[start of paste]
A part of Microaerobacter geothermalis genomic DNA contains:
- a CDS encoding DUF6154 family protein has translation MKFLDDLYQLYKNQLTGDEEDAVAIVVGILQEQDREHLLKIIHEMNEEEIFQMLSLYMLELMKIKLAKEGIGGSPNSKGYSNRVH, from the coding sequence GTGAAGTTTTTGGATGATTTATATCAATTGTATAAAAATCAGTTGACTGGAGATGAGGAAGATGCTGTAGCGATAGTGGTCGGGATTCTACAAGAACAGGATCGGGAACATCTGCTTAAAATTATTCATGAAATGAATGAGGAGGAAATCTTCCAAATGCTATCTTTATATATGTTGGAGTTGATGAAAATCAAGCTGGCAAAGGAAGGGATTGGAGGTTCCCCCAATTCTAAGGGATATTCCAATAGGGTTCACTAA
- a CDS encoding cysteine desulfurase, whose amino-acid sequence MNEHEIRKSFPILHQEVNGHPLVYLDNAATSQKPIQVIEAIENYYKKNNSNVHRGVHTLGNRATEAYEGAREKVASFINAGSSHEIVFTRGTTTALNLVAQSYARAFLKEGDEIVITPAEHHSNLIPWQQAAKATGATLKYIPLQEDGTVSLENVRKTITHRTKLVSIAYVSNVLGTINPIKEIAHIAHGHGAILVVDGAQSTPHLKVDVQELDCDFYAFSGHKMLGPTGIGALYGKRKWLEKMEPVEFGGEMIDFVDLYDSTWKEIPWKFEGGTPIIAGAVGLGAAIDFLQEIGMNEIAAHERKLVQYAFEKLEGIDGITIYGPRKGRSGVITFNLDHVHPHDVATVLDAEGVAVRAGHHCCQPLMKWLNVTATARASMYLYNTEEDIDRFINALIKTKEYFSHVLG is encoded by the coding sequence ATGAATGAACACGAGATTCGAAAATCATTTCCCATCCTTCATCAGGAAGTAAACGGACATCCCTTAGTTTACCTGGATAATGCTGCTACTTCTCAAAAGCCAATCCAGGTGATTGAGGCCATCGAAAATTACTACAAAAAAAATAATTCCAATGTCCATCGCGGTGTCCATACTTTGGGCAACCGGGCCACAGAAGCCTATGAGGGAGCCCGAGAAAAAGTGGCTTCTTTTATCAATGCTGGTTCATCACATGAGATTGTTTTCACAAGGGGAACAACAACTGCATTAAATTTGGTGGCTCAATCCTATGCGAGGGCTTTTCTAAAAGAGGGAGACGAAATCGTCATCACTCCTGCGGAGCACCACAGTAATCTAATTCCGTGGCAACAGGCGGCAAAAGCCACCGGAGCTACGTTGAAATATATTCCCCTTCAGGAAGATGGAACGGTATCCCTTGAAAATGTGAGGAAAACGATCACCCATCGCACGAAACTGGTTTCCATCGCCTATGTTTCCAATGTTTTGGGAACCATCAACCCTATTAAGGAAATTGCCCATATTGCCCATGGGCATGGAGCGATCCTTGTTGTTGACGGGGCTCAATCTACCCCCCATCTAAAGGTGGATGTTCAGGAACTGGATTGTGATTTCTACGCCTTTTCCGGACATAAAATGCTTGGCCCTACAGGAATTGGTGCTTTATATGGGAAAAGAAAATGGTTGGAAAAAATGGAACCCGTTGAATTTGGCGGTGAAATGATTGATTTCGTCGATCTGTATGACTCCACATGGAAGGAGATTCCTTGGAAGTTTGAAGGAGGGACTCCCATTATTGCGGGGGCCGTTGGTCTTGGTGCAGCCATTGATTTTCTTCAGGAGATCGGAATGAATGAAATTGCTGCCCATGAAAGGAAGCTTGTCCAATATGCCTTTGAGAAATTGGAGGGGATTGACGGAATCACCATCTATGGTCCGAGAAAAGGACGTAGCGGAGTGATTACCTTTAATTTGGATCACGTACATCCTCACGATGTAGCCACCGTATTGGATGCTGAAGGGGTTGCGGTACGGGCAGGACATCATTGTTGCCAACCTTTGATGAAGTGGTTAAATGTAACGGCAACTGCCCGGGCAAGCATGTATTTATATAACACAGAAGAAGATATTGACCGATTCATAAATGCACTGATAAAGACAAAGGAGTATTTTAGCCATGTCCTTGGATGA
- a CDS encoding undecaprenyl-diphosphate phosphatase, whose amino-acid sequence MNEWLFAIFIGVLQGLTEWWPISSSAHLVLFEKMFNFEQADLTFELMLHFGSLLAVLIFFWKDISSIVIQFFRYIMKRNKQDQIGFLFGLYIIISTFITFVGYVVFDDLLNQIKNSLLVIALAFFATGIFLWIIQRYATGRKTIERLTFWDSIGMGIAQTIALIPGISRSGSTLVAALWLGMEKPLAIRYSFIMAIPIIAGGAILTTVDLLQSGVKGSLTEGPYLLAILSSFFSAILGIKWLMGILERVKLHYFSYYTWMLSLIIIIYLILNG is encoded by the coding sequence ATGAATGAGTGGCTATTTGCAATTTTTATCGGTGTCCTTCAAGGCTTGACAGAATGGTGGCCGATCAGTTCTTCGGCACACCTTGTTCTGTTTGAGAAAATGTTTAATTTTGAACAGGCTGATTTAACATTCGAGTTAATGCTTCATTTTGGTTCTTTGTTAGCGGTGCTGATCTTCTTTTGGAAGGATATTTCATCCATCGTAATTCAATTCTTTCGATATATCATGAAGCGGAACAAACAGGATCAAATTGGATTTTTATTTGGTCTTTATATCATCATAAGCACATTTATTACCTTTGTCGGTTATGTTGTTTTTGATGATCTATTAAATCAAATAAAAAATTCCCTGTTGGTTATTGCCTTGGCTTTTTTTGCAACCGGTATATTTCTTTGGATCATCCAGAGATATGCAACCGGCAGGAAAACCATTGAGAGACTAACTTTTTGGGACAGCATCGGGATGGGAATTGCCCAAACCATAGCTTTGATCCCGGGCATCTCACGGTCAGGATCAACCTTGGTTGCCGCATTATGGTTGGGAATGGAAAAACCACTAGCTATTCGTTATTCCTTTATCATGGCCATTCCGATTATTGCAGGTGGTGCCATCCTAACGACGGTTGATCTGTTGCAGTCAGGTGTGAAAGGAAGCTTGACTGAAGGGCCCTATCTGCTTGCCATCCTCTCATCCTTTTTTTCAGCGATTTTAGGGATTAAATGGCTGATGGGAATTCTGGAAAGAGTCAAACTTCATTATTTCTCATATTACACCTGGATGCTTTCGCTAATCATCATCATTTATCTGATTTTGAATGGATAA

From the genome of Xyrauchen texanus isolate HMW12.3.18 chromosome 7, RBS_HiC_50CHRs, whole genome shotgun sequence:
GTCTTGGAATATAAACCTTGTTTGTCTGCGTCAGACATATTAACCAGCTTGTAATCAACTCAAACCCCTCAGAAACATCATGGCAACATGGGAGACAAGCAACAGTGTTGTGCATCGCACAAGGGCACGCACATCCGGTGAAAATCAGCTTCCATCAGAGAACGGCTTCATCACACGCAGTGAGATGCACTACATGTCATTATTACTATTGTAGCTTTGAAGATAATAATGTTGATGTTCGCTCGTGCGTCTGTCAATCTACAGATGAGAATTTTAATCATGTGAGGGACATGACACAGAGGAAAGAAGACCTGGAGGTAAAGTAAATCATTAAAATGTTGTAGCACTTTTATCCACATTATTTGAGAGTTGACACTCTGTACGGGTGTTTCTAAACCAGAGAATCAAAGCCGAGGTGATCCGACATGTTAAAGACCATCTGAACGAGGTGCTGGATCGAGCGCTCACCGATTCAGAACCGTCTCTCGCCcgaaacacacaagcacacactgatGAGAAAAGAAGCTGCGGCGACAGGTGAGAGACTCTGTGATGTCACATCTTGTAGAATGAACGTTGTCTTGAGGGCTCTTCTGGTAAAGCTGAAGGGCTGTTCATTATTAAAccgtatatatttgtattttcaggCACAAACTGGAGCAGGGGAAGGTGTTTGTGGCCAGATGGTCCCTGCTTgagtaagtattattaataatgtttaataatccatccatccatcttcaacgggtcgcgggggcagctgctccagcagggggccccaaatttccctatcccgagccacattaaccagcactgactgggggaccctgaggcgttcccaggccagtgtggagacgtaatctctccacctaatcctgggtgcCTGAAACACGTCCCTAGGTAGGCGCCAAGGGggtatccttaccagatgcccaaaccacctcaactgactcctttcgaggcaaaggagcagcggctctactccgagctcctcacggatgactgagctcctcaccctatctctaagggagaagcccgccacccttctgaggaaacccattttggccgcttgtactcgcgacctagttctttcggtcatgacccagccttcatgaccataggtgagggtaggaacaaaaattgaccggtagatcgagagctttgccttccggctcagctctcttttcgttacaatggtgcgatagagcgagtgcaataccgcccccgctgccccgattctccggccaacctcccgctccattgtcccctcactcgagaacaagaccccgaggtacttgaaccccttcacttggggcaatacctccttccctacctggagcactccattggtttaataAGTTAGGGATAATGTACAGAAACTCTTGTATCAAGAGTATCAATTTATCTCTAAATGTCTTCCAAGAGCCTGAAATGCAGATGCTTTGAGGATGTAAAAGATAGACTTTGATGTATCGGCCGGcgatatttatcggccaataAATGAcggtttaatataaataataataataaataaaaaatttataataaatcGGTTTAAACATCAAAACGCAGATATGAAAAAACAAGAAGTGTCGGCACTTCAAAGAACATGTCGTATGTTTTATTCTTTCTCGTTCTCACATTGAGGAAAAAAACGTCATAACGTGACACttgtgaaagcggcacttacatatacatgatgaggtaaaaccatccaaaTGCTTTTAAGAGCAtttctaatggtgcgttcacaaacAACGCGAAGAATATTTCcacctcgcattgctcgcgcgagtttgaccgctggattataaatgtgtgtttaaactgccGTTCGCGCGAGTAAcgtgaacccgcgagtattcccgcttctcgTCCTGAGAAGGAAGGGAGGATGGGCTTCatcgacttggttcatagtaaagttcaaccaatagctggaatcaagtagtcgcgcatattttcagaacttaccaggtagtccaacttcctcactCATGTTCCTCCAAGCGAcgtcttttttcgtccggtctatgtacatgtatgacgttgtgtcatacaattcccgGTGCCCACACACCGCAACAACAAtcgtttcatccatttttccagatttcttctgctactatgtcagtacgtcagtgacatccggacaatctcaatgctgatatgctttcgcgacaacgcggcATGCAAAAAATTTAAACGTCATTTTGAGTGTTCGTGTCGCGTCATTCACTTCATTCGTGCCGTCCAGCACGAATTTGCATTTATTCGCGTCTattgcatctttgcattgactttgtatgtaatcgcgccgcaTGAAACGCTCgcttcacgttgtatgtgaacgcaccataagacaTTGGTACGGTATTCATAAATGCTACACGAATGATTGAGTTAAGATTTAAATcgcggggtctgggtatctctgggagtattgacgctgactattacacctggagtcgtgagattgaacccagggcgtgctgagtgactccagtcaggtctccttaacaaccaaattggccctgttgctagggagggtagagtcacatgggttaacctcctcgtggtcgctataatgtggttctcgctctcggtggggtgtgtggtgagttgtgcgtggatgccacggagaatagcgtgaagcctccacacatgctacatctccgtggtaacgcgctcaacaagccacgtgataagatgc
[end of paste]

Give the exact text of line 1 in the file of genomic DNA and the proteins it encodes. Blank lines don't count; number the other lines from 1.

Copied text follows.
A part of Microaerobacter geothermalis genomic DNA contains: